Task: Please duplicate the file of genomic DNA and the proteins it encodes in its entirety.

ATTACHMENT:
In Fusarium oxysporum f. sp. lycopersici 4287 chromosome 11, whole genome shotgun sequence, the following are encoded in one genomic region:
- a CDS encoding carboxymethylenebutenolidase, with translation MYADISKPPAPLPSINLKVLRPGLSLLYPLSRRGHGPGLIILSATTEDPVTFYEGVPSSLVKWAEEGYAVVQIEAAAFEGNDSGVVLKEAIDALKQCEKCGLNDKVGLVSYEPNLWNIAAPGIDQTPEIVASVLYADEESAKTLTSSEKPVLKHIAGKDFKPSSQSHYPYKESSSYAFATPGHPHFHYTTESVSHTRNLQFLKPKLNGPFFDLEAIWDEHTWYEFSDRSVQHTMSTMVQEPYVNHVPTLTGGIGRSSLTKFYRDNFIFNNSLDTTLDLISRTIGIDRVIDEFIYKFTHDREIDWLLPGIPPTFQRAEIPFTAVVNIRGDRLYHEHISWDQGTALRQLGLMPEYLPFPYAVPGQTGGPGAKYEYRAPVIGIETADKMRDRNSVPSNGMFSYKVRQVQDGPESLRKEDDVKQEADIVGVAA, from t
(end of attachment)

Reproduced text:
In Fusarium oxysporum f. sp. lycopersici 4287 chromosome 11, whole genome shotgun sequence, the following are encoded in one genomic region:
- a CDS encoding carboxymethylenebutenolidase, with translation MYADISKPPAPLPSINLKVLRPGLSLLYPLSRRGHGPGLIILSATTEDPVTFYEGVPSSLVKWAEEGYAVVQIEAAAFEGNDSGVVLKEAIDALKQCEKCGLNDKVGLVSYEPNLWNIAAPGIDQTPEIVASVLYADEESAKTLTSSEKPVLKHIAGKDFKPSSQSHYPYKESSSYAFATPGHPHFHYTTESVSHTRNLQFLKPKLNGPFFDLEAIWDEHTWYEFSDRSVQHTMSTMVQEPYVNHVPTLTGGIGRSSLTKFYRDNFIFNNSLDTTLDLISRTIGIDRVIDEFIYKFTHDREIDWLLPGIPPTFQRAEIPFTAVVNIRGDRLYHEHISWDQGTALRQLGLMPEYLPFPYAVPGQTGGPGAKYEYRAPVIGIETADKMRDRNSVPSNGMFSYKVRQVQDGPESLRKEDDVKQEADIVGVAA, from t